I’ve mentioned before how fiddly and maintenance-oriented 3D printers can be at times. On of those occasional activities is changing the thin plastic sheet at the bottom of the vat. It’s called the FEP because it’s made from fluorinated ethylene propylene, a highly transparent and low friction material that allows the UV to pass through effectively and help keep parts from sticking to the bottom. This particular polymer is much more commonly known as teflon.
There are a number of failure states, but the most common are physical damage that allow resin to leak and stretching. The leaks can be extremely bad, as splits and tears tend to worsen quickly and can allow resin to get on top of the display or inside the unit and subsequently cure in this places. It can be extremely difficult to clean these things. The stretching is by far the most common, and leads only to print failure instead of equipment damage. A frustrating problem, but not a damaging one.
You can see the sheet on this upside-down vat, mostly because it’s a little bit dirty. Most of them are held on by one or two of these metal rings, which tension the plastic much like a drum. The tightness is actually tested using a spectrogram to see what frequency it vibrates at when struck lightly. The typical target is considered 275-350 Hz.
Most of the tutorials, as well as my own experience, show the method involving two rings screwed together that form a sandwich with the sheet. Apparently Phrozen only uses a single ring, which has some pros and cons, I guess. The upside is there’s a lot less labor involved, with fewer screws and less accessories needed to get the sandwich tension correct. The main con is that it’s nearly impossible for me to get near the traditional target tightness. Without the second ring to provide some initial tension I just couldn’t get there before the main tensioning screws bottomed out.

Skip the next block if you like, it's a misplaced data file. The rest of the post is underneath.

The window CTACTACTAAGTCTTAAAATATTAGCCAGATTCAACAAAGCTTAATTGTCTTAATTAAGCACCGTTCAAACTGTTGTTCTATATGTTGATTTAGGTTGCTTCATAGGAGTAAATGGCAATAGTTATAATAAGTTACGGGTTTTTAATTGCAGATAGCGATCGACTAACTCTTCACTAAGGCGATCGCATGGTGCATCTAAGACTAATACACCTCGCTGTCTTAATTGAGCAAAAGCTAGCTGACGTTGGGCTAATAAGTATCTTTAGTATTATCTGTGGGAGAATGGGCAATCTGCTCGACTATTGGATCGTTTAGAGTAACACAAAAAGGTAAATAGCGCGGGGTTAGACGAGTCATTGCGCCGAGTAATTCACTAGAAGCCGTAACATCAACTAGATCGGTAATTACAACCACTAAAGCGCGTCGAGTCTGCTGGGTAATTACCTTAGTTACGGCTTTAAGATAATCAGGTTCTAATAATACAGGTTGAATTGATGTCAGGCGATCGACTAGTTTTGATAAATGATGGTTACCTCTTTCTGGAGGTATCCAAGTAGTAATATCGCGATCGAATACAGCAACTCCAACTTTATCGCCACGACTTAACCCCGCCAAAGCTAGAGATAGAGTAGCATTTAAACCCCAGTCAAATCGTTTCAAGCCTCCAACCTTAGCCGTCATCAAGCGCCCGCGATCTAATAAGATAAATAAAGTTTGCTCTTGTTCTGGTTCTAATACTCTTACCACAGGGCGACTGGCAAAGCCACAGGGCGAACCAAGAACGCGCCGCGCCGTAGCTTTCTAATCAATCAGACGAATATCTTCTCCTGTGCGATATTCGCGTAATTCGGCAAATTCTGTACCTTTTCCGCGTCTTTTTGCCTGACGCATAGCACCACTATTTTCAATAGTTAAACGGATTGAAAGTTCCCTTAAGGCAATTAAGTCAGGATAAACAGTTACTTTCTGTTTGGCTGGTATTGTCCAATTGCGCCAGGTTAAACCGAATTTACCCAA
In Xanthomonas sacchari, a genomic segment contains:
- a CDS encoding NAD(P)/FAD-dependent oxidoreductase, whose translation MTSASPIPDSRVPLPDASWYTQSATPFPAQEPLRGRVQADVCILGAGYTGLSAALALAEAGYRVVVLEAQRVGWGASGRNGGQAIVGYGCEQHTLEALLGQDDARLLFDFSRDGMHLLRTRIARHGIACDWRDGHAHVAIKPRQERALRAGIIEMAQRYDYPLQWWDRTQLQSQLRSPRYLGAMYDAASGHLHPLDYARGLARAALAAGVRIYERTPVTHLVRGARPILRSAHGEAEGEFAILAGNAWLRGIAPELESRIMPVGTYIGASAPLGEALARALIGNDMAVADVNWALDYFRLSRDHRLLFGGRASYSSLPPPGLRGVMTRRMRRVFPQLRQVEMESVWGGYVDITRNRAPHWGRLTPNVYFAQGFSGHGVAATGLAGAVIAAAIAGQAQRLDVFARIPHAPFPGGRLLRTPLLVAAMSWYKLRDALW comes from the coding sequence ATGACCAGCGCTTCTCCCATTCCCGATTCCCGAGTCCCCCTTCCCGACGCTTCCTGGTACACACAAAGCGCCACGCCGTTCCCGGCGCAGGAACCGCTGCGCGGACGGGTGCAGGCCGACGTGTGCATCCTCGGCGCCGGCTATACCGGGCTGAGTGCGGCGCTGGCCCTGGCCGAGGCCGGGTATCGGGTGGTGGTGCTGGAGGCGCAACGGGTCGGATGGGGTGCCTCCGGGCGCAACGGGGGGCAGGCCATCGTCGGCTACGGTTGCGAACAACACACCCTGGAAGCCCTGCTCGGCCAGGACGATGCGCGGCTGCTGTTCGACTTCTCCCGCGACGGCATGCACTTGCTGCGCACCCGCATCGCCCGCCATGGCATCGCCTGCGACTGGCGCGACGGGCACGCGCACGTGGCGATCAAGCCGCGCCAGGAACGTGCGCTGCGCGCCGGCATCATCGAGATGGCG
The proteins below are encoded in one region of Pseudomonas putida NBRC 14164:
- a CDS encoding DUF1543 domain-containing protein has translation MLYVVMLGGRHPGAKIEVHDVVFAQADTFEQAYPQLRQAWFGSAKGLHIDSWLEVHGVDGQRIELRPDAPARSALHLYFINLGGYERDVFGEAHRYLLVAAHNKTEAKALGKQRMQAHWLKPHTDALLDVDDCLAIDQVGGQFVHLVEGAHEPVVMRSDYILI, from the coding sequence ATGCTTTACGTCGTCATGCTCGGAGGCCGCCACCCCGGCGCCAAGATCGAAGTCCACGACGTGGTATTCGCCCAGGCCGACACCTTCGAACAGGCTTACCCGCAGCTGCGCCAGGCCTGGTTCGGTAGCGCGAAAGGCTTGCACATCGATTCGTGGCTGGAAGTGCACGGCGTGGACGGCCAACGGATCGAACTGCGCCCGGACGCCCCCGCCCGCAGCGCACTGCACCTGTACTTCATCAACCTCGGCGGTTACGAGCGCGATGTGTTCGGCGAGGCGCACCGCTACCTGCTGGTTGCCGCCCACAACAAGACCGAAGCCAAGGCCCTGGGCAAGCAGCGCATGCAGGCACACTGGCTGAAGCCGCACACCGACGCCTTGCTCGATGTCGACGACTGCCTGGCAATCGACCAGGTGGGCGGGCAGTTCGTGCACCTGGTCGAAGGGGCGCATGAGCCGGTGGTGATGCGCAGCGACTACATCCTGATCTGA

While I was doing all of these because of print failures due to stretching, there was a spot in one of these that was slightly damaged. It looks like a split in the picture, but it’s actually more of an indention. Probably a spot where I pressed a little too hard trying to remove a failed part. It’s still a good idea to go ahead and replace these due to the failure risk.
If you only own one printer, you can actually buy these in smaller “ready to use” size sheets. Since I have multiples, including a larger printer, it’s actually cheaper and easier for me to order A4-sized sheets and simply cut it in half for the smaller ones. This is usually the cheapest method regardless, but not everyone wants to fool with cutting it. A steel ruler and a hobby knife are all you really need.
It’s also worth mentioning that the sheets shown here still have their protective plastic on, which makes it much easier to see. I don’t know what happens if you forget to peel it off, but it’s probably not anything good.
I managed to get all three of these done. All of them at least tested higher after the change, if not exactly ideal, so that’s and improvement at least. I started a test print on each printer just to see how things would go, but didn’t have time to inspect them closely before I left home. I know both of the small printers had issues, so I may re-level the print bed on each of them and try again.
At the very least, it’s nice to have them running again instead of sitting idle waiting for this.
Y’all take care. Watch out for the adhesive used on teflon coated tape. It’s the only thing I’ve ever seen stick to teflon in any meaningful way.
Hey, it’s Blaugust time! The goal is to simply promote and stimulate the blogging community by encouraging people of all skill levels and backgrounds to post. The official post can be found here and it’s never too late to start.